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      Gastroenteritis outbreaks on cruise ships: contributing factors and thresholds for early outbreak detection

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          When an increased number of acute gastroenteritis (AG) cases is detected among tourists staying at the same accommodation, outbreak management plans must be activated in a timely manner to prevent large outbreaks. Syndromic surveillance data collected between 1 January 2010 and 31 December 2013 by five seagoing cruise ships were analysed to identify attack rate thresholds for early outbreak detection. The overall incidence rate of AG was 2.81 cases per 10,000 traveller-days (95% confidence interval (CI): 0.00–17.60), while the attack rate was 19.37 cases per 10,000 travellers (95% CI: 0.00–127.69). The probability of an outbreak occurring was 11% if 4 per 1,000 passengers reported symptoms within the first 2 days of the voyage, and this increased to 23 % if 5 per 1,000 passengers reported such within the first 3 days. The risk ratio (RR) for outbreak occurrence was 2.35, 5.66 and 8.63 for 1, 2 and 3 days’ delay of symptoms reporting respectively, suggesting a dose–response relationship. Shipping companies’ policies and health authorities’ efforts may consider these thresholds for initiating outbreak response measures based on the number of cases according to day of cruise. Efforts should focus on ensuring travellers report symptoms immediately and comply with isolation measures.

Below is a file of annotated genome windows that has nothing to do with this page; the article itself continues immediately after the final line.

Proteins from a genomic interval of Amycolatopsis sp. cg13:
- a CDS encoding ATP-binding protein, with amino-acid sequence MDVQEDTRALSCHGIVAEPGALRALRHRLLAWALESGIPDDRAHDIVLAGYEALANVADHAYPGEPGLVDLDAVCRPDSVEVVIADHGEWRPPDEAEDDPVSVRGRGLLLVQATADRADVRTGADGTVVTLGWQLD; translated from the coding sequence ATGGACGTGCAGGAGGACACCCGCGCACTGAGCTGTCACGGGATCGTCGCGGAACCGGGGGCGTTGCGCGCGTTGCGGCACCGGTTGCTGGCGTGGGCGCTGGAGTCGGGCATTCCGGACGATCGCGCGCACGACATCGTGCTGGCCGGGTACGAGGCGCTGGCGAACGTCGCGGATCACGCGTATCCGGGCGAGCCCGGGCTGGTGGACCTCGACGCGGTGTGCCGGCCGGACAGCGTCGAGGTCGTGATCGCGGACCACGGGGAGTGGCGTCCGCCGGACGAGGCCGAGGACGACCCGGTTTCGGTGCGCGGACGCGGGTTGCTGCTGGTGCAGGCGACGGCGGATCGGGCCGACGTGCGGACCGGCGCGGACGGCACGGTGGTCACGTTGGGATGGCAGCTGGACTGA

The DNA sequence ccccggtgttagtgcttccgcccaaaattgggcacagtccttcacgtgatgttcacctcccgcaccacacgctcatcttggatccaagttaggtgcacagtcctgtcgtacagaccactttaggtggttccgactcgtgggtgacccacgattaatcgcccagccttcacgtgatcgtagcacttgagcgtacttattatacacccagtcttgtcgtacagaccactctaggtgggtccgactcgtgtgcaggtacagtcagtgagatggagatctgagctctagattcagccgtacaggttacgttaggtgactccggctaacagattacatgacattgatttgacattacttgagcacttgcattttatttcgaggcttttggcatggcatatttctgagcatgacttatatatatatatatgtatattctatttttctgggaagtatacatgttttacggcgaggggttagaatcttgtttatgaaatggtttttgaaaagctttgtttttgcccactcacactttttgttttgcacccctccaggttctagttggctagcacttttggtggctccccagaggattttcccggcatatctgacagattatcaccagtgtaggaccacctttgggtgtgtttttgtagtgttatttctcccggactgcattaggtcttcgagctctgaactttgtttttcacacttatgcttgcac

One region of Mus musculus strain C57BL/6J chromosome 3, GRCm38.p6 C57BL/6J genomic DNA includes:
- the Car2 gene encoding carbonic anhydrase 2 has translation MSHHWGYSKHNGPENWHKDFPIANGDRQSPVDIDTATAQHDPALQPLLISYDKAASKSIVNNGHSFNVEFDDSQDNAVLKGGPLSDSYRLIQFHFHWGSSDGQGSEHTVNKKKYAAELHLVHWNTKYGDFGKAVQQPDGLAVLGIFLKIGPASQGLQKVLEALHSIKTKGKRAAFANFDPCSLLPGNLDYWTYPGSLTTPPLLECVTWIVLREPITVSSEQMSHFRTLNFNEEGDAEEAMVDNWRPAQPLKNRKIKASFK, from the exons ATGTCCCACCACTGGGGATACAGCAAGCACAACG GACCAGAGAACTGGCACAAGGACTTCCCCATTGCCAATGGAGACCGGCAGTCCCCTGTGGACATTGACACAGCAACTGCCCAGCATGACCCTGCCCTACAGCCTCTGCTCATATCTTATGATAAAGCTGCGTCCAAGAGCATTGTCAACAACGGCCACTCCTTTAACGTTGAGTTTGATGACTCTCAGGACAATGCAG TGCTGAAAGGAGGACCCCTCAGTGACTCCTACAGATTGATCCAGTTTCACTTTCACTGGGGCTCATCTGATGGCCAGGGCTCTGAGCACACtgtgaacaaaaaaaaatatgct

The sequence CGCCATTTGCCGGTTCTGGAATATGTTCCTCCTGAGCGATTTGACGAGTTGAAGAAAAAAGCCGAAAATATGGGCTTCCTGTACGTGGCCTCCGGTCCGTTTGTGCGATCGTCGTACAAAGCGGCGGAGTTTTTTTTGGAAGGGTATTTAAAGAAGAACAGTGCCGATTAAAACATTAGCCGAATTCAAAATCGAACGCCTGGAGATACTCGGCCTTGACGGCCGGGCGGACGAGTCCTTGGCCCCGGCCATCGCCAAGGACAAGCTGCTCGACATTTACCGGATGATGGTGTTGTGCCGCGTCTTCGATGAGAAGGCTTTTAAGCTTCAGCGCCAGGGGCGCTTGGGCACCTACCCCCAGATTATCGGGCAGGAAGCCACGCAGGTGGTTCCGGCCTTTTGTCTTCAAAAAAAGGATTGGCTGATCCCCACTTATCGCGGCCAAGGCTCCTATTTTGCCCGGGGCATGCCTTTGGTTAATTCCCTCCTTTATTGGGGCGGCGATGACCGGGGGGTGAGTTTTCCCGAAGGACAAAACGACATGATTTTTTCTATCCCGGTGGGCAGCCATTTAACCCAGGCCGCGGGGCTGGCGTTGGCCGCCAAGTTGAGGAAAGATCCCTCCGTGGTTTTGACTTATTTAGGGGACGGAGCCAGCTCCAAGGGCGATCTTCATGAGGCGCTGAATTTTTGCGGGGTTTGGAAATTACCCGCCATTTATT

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          Most cited references 17

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          Norovirus Disease in the United States

          Although recognized as the leading cause of epidemic acute gastroenteritis across all age groups, norovirus has remained poorly characterized with respect to its endemic disease incidence. Use of different methods, including attributable proportion extrapolation, population-based surveillance, and indirect modeling, in several recent studies has considerably improved norovirus disease incidence estimates for the United States. Norovirus causes an average of 570–800 deaths, 56,000–71,000 hospitalizations, 400,000 emergency department visits, 1.7–1.9 million outpatient visits, and 19–21 million total illnesses per year. Persons >65 years of age are at greatest risk for norovirus-associated death, and children <5 years of age have the highest rates of norovirus-associated medical care visits. Endemic norovirus disease occurs year round but exhibits a pronounced winter peak and increases by ≤50% during years in which pandemic strains emerge. These findings support continued development and targeting of appropriate interventions, including vaccines, for norovirus disease.
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            The Vast and Varied Global Burden of Norovirus: Prospects for Prevention and Control